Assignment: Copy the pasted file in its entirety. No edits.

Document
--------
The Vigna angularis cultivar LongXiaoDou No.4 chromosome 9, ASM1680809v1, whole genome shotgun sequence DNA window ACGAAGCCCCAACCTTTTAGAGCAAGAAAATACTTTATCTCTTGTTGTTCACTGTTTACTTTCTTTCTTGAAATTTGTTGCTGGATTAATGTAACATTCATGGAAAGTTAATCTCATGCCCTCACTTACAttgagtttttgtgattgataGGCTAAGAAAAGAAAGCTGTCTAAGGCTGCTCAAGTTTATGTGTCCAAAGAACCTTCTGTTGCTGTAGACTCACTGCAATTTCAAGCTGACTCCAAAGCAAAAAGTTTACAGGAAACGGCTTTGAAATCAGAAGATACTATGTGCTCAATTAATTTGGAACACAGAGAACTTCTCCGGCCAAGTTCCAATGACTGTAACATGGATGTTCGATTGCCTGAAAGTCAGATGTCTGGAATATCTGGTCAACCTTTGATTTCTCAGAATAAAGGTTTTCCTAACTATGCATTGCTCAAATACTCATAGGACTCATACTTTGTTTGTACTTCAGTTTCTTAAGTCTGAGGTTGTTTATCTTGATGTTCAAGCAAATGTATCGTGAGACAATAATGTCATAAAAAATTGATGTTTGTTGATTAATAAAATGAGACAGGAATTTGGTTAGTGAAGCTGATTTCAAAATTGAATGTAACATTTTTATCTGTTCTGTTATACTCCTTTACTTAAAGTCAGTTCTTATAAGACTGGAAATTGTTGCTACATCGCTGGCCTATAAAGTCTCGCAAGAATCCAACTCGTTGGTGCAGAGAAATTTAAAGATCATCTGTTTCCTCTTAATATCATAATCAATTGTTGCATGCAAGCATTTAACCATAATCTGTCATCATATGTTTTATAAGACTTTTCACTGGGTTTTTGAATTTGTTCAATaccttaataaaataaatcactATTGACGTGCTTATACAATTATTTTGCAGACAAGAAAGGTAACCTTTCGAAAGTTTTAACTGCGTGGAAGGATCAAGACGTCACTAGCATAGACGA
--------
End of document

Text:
The Vigna angularis cultivar LongXiaoDou No.4 chromosome 9, ASM1680809v1, whole genome shotgun sequence DNA window ACGAAGCCCCAACCTTTTAGAGCAAGAAAATACTTTATCTCTTGTTGTTCACTGTTTACTTTCTTTCTTGAAATTTGTTGCTGGATTAATGTAACATTCATGGAAAGTTAATCTCATGCCCTCACTTACAttgagtttttgtgattgataGGCTAAGAAAAGAAAGCTGTCTAAGGCTGCTCAAGTTTATGTGTCCAAAGAACCTTCTGTTGCTGTAGACTCACTGCAATTTCAAGCTGACTCCAAAGCAAAAAGTTTACAGGAAACGGCTTTGAAATCAGAAGATACTATGTGCTCAATTAATTTGGAACACAGAGAACTTCTCCGGCCAAGTTCCAATGACTGTAACATGGATGTTCGATTGCCTGAAAGTCAGATGTCTGGAATATCTGGTCAACCTTTGATTTCTCAGAATAAAGGTTTTCCTAACTATGCATTGCTCAAATACTCATAGGACTCATACTTTGTTTGTACTTCAGTTTCTTAAGTCTGAGGTTGTTTATCTTGATGTTCAAGCAAATGTATCGTGAGACAATAATGTCATAAAAAATTGATGTTTGTTGATTAATAAAATGAGACAGGAATTTGGTTAGTGAAGCTGATTTCAAAATTGAATGTAACATTTTTATCTGTTCTGTTATACTCCTTTACTTAAAGTCAGTTCTTATAAGACTGGAAATTGTTGCTACATCGCTGGCCTATAAAGTCTCGCAAGAATCCAACTCGTTGGTGCAGAGAAATTTAAAGATCATCTGTTTCCTCTTAATATCATAATCAATTGTTGCATGCAAGCATTTAACCATAATCTGTCATCATATGTTTTATAAGACTTTTCACTGGGTTTTTGAATTTGTTCAATaccttaataaaataaatcactATTGACGTGCTTATACAATTATTTTGCAGACAAGAAAGGTAACCTTTCGAAAGTTTTAACTGCGTGGAAGGATCAAGACGTCACTAGCATAGACGA